Archive for the ‘school for refugee children’ Category
Posted by Christopher Coen on August 18, 2011
While the State Department and their private resettlement agency partners continue to resettle refugees to large urban environments – many in dangerous neighborhoods with expensive, roachy apartments and poor schools – refugees continue to out-migrate. Lynn, Massachusetts and Chicago’s north and northwest suburbs are two areas seeing fairly heavy secondary migration (Lynn is also a primary refugee resettlement site). NPR’s WBUR has the details about Lynn.
LYNN, Mass. — With ts cheaper rentals and abundance of public housing, the city of Lynn has become a magnet for families displaced by an ailing economy. This includes a growing number of immigrants — many of whom are refugees seeking a better life…
…the population has grown by almost a third. The city has become a popular destination because of its access to public assistance programs and to public housing.
Lynn is also one of the few cities in Massachusetts where the United Nations High Commission for Refugees relocates people from all over the world. Families who have endured war and famine come from countries as far away as Sudan, Bhutan and Iraq… Read more here
Chicago Public Media WBEZ explains the situation in the Chicago area. Although Chicago’s suburbs are home to established Iraqi populations, resettlement agencies like Heartland Alliance and RefugeeONE continue to resettle Iraqis into the intercity away from their already established relatives:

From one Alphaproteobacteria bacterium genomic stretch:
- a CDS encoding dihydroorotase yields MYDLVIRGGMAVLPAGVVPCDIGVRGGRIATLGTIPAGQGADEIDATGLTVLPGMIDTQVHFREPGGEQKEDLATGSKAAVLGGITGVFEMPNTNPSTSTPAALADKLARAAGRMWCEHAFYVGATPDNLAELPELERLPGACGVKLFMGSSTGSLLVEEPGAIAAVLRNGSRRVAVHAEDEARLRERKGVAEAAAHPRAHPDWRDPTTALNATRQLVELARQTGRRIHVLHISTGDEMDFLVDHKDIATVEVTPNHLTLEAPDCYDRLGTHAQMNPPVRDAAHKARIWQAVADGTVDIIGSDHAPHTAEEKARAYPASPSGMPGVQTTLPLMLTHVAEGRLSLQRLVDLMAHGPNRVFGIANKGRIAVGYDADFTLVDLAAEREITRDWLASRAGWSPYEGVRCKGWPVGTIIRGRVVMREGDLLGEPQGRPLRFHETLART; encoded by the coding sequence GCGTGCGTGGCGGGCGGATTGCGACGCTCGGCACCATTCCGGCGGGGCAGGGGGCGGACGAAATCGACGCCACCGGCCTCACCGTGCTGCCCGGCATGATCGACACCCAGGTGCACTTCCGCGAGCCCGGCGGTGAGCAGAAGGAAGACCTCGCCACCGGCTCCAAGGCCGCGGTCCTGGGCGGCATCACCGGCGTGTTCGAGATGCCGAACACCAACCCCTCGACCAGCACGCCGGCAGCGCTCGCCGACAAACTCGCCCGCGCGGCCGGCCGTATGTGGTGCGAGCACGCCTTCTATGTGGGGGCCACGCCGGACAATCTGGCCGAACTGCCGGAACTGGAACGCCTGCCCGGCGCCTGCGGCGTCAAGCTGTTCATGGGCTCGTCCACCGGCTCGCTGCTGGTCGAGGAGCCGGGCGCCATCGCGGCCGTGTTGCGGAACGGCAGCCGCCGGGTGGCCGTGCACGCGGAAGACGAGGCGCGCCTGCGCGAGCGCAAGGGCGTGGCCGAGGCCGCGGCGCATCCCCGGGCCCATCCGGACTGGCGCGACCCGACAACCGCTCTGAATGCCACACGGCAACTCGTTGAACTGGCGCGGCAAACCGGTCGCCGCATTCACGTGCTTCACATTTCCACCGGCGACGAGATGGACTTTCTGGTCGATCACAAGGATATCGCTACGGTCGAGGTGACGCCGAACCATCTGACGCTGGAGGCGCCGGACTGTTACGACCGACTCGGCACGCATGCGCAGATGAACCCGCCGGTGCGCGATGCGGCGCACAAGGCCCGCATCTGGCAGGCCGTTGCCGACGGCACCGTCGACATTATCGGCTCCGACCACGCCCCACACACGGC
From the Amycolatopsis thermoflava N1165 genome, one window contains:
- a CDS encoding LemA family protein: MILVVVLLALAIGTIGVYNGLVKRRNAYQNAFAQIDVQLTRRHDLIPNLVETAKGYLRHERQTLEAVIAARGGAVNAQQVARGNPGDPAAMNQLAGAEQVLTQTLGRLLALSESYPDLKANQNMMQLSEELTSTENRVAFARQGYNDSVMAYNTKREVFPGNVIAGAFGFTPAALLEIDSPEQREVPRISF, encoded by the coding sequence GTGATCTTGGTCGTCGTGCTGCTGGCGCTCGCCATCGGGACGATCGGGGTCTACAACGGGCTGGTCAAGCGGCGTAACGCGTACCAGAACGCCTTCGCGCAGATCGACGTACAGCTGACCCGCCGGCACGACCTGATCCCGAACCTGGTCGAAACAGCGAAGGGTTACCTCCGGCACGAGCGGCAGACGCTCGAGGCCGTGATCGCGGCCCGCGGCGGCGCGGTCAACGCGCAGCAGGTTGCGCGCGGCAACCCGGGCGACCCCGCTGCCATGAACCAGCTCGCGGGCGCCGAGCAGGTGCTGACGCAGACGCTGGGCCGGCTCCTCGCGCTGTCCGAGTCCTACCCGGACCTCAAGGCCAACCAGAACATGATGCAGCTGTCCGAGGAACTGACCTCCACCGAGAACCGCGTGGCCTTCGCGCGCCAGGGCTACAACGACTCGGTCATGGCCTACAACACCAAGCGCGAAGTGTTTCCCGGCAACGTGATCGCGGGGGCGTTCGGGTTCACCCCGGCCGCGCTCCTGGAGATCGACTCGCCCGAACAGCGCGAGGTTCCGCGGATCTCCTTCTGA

The Uptown neighborhood on Chicago’s North Side is an established hub for refugee resettlement. There are many agencies there, and refugees opt to live nearby. But recently more refugees bypass Chicago altogether and head to the north and northwest suburbs instead. Those communities are discovering these new populations in their schools, and suburban educators are having to adjust to meet the unique needs of their newest arrivals…
…WANGERIN: We were seeing fewer and fewer Iraqis actually come to our office and avail of our services.
Greg Wangerin is with RefugeeONE, in Chicago’s Uptown neighborhood. He started to notice the difference in 2007, when the number of Iraqi refugees spiked. Now, Iraqis are the largest group of refugees coming to the Chicago area.
WANGERIN: We began to examine why, and we noticed that this was the circumstance, again because they were coming to reunite with relatives up in that area.
Chicago’s suburbs are home to established Iraqi populations. They came as a result of the Iran-Iraq war in the 80s, and Operation Desert Storm in the 90s. Wangerin says there are other reasons Iraqi refugees are heading to suburbs… Read more here
Posted in Boston, Chicago, dangerous neighborhoods, Heartland Alliance, Iraqi, RefugeeONE (formerly, Interfaith Refugee & Immigration Ministries), RefugeeONE (formerly, Interfaith Refugee & Immigration Ministries), school for refugee children, schools, secondary migration, refugee, State Department | Tagged: Chicago, Greg Wangerin, heartland alliance, Iraqis, Lynn, Massachusetts, RefugeeOne, refugees, resettlement, State Department, Uptown | 5 Comments »
Posted by Christopher Coen on February 7, 2011
The Nashville school district is beginning to make progress on helping foreign-language speaking students learn English after a 2008 state Civil Rights Office violation for segregating the students to classes where they were unable to learn English from peers. An article in The Tennessean tells more.
…Throughout Metro Nashville Public schools, these stories are becoming more common as refugees from Africa and Asia and immigrants from Mexico and Central America show up at the schoolhouse gate. Nashville has more of these students than the state’s other three largest districts combined.